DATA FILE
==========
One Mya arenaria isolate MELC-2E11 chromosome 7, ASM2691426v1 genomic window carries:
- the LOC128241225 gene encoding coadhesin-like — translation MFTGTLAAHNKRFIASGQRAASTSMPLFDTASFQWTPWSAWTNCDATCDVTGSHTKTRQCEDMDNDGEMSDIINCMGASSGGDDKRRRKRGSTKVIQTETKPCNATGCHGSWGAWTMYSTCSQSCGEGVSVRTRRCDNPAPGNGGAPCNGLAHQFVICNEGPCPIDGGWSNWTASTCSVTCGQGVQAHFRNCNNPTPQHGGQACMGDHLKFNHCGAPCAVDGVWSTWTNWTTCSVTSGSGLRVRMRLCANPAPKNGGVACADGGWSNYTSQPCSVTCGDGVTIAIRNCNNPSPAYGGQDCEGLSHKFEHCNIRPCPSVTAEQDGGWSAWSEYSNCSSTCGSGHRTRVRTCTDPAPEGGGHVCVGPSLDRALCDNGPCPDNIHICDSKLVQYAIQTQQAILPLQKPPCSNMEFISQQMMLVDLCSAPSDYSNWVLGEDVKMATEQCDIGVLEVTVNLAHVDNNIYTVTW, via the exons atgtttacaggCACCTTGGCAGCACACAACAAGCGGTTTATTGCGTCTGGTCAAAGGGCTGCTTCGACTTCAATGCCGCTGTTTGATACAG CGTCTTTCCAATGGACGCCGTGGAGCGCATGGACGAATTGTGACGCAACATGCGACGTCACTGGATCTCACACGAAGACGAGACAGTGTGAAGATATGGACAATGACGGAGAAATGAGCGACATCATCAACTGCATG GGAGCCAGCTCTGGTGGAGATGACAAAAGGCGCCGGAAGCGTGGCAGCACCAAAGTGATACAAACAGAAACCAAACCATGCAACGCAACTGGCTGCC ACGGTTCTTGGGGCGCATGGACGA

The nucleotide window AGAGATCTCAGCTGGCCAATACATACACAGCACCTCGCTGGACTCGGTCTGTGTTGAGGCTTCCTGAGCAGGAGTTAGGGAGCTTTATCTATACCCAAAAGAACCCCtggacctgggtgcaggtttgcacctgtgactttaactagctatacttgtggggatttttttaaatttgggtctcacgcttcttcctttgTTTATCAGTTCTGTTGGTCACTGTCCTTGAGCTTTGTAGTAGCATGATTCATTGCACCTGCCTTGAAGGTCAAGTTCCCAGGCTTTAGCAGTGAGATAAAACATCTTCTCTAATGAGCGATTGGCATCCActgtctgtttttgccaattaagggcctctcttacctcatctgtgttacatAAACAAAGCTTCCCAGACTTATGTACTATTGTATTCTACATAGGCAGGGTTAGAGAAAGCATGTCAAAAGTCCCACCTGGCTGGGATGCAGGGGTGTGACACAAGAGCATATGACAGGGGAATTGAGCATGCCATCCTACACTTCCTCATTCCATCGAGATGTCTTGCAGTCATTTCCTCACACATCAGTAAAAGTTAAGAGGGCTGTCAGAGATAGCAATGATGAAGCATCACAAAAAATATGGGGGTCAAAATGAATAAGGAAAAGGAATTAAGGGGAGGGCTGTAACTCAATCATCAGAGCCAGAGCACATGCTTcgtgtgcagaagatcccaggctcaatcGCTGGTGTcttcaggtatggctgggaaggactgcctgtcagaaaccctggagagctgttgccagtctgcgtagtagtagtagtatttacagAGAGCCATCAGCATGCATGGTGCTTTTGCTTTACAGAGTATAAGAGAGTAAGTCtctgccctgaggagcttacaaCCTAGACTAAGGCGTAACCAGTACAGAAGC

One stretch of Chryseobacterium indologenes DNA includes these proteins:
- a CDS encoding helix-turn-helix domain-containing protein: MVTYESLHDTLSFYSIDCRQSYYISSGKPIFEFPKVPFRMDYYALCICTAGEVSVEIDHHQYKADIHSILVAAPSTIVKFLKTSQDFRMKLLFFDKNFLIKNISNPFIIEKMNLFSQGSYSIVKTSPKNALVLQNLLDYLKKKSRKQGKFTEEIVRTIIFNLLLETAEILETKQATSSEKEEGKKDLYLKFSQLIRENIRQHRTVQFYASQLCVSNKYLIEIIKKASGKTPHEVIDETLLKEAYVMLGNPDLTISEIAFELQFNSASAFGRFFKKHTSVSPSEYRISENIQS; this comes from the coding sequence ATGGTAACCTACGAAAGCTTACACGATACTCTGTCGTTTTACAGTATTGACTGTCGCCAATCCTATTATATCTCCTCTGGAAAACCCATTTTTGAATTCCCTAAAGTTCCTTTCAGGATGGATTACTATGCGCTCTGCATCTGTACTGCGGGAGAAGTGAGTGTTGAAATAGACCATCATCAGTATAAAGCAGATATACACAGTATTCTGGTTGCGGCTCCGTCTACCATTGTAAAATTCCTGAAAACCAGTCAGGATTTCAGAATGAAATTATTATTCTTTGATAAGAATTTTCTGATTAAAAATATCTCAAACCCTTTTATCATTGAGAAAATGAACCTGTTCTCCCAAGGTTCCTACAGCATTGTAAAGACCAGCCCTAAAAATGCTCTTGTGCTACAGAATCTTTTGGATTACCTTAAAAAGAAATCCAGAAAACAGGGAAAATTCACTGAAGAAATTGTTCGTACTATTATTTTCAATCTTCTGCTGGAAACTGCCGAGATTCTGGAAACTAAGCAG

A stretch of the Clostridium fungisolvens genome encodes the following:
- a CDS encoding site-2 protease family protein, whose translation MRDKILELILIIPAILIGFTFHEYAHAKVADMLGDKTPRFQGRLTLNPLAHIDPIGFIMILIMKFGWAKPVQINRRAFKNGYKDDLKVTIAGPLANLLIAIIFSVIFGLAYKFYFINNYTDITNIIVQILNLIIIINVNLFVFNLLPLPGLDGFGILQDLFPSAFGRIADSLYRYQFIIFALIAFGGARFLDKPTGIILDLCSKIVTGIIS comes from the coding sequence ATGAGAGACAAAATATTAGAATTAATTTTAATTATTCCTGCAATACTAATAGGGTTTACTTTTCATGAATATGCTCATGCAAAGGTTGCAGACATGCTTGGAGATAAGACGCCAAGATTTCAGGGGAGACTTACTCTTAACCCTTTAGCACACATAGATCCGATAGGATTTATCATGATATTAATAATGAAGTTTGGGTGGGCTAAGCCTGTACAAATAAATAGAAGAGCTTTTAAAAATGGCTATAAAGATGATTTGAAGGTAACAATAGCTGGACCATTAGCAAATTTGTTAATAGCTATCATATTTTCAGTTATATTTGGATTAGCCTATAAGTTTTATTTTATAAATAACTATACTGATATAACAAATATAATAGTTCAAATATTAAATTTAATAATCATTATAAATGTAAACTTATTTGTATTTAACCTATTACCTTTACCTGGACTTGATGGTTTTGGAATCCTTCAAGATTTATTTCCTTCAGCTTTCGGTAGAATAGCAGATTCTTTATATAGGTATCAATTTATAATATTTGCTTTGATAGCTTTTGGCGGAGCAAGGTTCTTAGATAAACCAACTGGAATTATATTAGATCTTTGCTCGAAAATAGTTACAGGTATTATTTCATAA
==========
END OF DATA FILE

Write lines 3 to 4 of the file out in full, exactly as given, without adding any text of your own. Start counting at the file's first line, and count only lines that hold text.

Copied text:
The nucleotide window AGAGATCTCAGCTGGCCAATACATACACAGCACCTCGCTGGACTCGGTCTGTGTTGAGGCTTCCTGAGCAGGAGTTAGGGAGCTTTATCTATACCCAAAAGAACCCCtggacctgggtgcaggtttgcacctgtgactttaactagctatacttgtggggatttttttaaatttgggtctcacgcttcttcctttgTTTATCAGTTCTGTTGGTCACTGTCCTTGAGCTTTGTAGTAGCATGATTCATTGCACCTGCCTTGAAGGTCAAGTTCCCAGGCTTTAGCAGTGAGATAAAACATCTTCTCTAATGAGCGATTGGCATCCActgtctgtttttgccaattaagggcctctcttacctcatctgtgttacatAAACAAAGCTTCCCAGACTTATGTACTATTGTATTCTACATAGGCAGGGTTAGAGAAAGCATGTCAAAAGTCCCACCTGGCTGGGATGCAGGGGTGTGACACAAGAGCATATGACAGGGGAATTGAGCATGCCATCCTACACTTCCTCATTCCATCGAGATGTCTTGCAGTCATTTCCTCACACATCAGTAAAAGTTAAGAGGGCTGTCAGAGATAGCAATGATGAAGCATCACAAAAAATATGGGGGTCAAAATGAATAAGGAAAAGGAATTAAGGGGAGGGCTGTAACTCAATCATCAGAGCCAGAGCACATGCTTcgtgtgcagaagatcccaggctcaatcGCTGGTGTcttcaggtatggctgggaaggactgcctgtcagaaaccctggagagctgttgccagtctgcgtagtagtagtagtatttacagAGAGCCATCAGCATGCATGGTGCTTTTGCTTTACAGAGTATAAGAGAGTAAGTCtctgccctgaggagcttacaaCCTAGACTAAGGCGTAACCAGTACAGAAGC

One stretch of Chryseobacterium indologenes DNA includes these proteins: